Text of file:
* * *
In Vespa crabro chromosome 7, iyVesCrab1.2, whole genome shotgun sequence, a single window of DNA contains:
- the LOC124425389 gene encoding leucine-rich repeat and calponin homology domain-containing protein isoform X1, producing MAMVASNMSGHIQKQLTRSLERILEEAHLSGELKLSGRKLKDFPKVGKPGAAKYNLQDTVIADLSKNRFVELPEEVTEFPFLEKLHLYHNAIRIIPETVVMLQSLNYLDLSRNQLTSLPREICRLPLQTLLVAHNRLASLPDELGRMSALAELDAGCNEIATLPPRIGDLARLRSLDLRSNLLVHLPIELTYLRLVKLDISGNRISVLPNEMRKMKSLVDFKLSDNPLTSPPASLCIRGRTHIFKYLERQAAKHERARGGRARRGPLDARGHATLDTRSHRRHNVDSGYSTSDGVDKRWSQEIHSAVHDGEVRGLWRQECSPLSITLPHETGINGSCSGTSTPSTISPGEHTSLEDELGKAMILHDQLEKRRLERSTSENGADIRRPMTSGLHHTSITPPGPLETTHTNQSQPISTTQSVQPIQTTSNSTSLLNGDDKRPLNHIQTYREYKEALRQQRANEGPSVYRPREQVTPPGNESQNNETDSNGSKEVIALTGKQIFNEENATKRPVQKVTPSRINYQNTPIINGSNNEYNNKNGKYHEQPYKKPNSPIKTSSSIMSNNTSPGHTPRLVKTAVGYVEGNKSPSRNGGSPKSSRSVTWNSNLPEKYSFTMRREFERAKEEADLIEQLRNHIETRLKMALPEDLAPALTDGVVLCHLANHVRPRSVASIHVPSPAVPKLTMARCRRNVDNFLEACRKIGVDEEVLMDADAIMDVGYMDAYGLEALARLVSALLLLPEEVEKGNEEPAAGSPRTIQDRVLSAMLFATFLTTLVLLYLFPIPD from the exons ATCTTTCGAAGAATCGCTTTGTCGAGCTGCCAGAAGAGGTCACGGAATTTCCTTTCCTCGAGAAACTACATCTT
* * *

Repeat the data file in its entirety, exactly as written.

In Vespa crabro chromosome 7, iyVesCrab1.2, whole genome shotgun sequence, a single window of DNA contains:
- the LOC124425389 gene encoding leucine-rich repeat and calponin homology domain-containing protein isoform X1, producing MAMVASNMSGHIQKQLTRSLERILEEAHLSGELKLSGRKLKDFPKVGKPGAAKYNLQDTVIADLSKNRFVELPEEVTEFPFLEKLHLYHNAIRIIPETVVMLQSLNYLDLSRNQLTSLPREICRLPLQTLLVAHNRLASLPDELGRMSALAELDAGCNEIATLPPRIGDLARLRSLDLRSNLLVHLPIELTYLRLVKLDISGNRISVLPNEMRKMKSLVDFKLSDNPLTSPPASLCIRGRTHIFKYLERQAAKHERARGGRARRGPLDARGHATLDTRSHRRHNVDSGYSTSDGVDKRWSQEIHSAVHDGEVRGLWRQECSPLSITLPHETGINGSCSGTSTPSTISPGEHTSLEDELGKAMILHDQLEKRRLERSTSENGADIRRPMTSGLHHTSITPPGPLETTHTNQSQPISTTQSVQPIQTTSNSTSLLNGDDKRPLNHIQTYREYKEALRQQRANEGPSVYRPREQVTPPGNESQNNETDSNGSKEVIALTGKQIFNEENATKRPVQKVTPSRINYQNTPIINGSNNEYNNKNGKYHEQPYKKPNSPIKTSSSIMSNNTSPGHTPRLVKTAVGYVEGNKSPSRNGGSPKSSRSVTWNSNLPEKYSFTMRREFERAKEEADLIEQLRNHIETRLKMALPEDLAPALTDGVVLCHLANHVRPRSVASIHVPSPAVPKLTMARCRRNVDNFLEACRKIGVDEEVLMDADAIMDVGYMDAYGLEALARLVSALLLLPEEVEKGNEEPAAGSPRTIQDRVLSAMLFATFLTTLVLLYLFPIPD from the exons ATCTTTCGAAGAATCGCTTTGTCGAGCTGCCAGAAGAGGTCACGGAATTTCCTTTCCTCGAGAAACTACATCTT